05 April 2007

Eponymous Minds: Raptors 111, Magic 108

If you had told me yesterday afternoon that the Magic would score 37 points in the first quarter of their game against Toronto, I would have laughed. The Magic's offense has been, well, offensive throughout the season, ranking 29th out of 30 teams in terms of points scored per game. Further, if you had told me that their 37-point first quarter would establish a 13-point lead on Toronto, I would have laughed harder.

But if you had told me that the Magic would end up losing the game because they couldn't hang on to the basketball and they couldn't defend the three-point line, I would have no trouble believing it. Those were the storylines in recent losses to Boston and Minnesota, and they were the storyline in last night's game as well. Say what you will about the questionable loose-ball foul called on Grant Hill after scrapping for a rebound with Raptors All-Star Chris Bosh, which lead to two made free throws and established the final margin, that didn't lose us the game. No, what cost us the game were turnovers and poor three-point defense. Again.

See the short guy on the left? That's Jameer Nelson watching as the man he is supposed to be guarding, T.J. Ford, blows by him and passes the ball out to the wing for a likely three-point attempt. Great D, Jameer.

The Magic committed 23 turnovers -- six more than their league-leading season average of 17 -- which lead to 31 Toronto points. More than half of those turnovers can be attributed to the tandem of Dwight Howard and Hedo Turkoglu, both of whom had otherwise good games; Howard broke out of an offensive slump for 18 points and also grabbed 15 rebounds, and Turkoglu scored a career-high 37 points to go with 4 rebounds, 5 assists, and 3 steals. What's astonishing about these turnovers is just how good this club would be if it could cut down on them. Imagine briefly that the Magic committed their season average of 17 turnovers. That's a high total, yes, and certainly far from ideal. However, when consider that the Raptors scored 1.37 points off each turnover, then multiply that figure by 17 and subtract the difference from the actual total, you'll see that the Raptors would have scored 8 fewer points and thus would have lost the game.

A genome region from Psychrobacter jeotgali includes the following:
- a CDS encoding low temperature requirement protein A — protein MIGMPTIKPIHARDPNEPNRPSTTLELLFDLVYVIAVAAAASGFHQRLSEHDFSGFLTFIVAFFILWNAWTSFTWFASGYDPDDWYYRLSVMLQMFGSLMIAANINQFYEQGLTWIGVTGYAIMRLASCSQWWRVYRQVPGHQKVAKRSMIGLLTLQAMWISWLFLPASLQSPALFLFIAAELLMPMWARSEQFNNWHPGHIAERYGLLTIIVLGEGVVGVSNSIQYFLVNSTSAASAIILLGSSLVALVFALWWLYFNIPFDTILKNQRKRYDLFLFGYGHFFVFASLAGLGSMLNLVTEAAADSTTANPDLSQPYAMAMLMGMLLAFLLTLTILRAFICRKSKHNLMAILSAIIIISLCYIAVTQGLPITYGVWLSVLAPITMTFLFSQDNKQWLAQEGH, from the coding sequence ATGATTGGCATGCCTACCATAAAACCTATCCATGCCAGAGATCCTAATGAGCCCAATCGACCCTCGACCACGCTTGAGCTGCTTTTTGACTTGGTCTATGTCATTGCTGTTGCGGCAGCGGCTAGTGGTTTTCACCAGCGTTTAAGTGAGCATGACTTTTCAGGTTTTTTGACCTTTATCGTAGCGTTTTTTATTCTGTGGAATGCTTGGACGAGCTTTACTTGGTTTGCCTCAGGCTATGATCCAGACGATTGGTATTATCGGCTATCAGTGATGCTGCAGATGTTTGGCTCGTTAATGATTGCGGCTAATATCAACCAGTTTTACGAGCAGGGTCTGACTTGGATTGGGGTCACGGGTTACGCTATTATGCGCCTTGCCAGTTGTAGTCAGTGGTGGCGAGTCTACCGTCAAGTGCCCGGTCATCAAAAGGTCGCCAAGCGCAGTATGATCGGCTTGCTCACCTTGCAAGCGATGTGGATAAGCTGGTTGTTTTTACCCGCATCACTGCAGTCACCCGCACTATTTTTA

The three-point shot also felled the Magic. They allowed Toronto to shoot 9-of-19 (47.4%) from downtown. The Magic shot a better from long range at 50%, but that number is deceptive because the Magic made and attempted fewer three-pointers, going 6-of-12. Thus, the Magic were -9 on three-pointers in a game they only lost by three points.

So the Magic waste another precious home game; a career night from Hedo Turkoglu; a 52% team field-goal shooting performance; and a strong effort on the glass, outrebounding Toronto by a 41-27 margin. What does this game mean for the playoffs? The Nets' thumping of the Hawks solidified their lead over the Magic for the 7th playoff spot in the East and a likely first-round matchup with either Cleveland or Chicago, both of which the Magic have beaten so far this season. As it stands, the Magic have the 8th and final seed and would face Detroit, a team they have failed to beat this season. And as Brian Schmitz pointed out in his game recap, the Nets effectively have an extra game on the Magic because they own the tiebreaker.

Finally, I'd be remiss if I didn't point out the eerie accuracy of this blog's name as it pertains to last night's game. The Magic finished the first quarter with a 13-point lead, then watched as it dwindled to 5 points at the end of the first half, then watched as Toronto outscored them 32-22 in the third quarter to take the lead for good. The Magic shot well in the 3rd, going 7-of-13 for 53.8%. However, they also had 8 turnovers in the quarter, which lead to 11 Toronto points.
Third quarter collapse, indeed.
Postscript - As if Brian Schmitz's blog entry about Darko's unhappiness didn't tell us enough, the erstwhile Human Victory Cigar further demonstrated his displeasure by picking up two technical fouls for arguing a dubious foul call and thus earning himself an ejection. All three of Darko's technicals this year have come against the Raptors, and last night's ejection was the first of his career. He finished the game with no points (0-0 field goals), two rebounds, and three personal fouls in 7 minutes.

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